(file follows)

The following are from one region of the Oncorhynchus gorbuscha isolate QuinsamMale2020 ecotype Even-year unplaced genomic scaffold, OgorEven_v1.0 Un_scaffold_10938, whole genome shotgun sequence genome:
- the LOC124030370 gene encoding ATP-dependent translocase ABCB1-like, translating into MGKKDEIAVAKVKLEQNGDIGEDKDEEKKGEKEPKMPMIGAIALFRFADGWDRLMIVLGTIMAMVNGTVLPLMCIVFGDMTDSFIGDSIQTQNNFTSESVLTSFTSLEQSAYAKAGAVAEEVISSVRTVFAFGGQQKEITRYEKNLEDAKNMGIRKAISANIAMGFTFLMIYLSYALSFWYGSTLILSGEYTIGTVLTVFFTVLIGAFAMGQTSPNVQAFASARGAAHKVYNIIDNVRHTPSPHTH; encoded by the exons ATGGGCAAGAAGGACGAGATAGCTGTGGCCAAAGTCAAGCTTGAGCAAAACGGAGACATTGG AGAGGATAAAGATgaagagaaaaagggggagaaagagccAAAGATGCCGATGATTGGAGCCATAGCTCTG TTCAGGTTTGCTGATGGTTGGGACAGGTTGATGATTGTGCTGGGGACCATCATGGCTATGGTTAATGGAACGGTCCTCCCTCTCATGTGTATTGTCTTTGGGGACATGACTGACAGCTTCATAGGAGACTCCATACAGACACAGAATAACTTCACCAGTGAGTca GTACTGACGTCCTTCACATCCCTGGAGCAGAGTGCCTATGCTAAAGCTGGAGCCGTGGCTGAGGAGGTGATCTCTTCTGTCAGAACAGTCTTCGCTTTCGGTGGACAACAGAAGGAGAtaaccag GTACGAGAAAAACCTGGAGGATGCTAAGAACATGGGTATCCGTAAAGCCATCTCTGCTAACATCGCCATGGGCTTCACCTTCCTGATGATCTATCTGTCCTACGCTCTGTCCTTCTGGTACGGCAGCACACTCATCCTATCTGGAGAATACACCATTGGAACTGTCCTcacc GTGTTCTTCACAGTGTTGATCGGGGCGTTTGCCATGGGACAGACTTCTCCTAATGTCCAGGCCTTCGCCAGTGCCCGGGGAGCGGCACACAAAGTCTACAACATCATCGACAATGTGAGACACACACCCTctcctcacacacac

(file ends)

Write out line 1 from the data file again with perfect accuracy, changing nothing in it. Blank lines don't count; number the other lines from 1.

The following are from one region of the Oncorhynchus gorbuscha isolate QuinsamMale2020 ecotype Even-year unplaced genomic scaffold, OgorEven_v1.0 Un_scaffold_10938, whole genome shotgun sequence genome: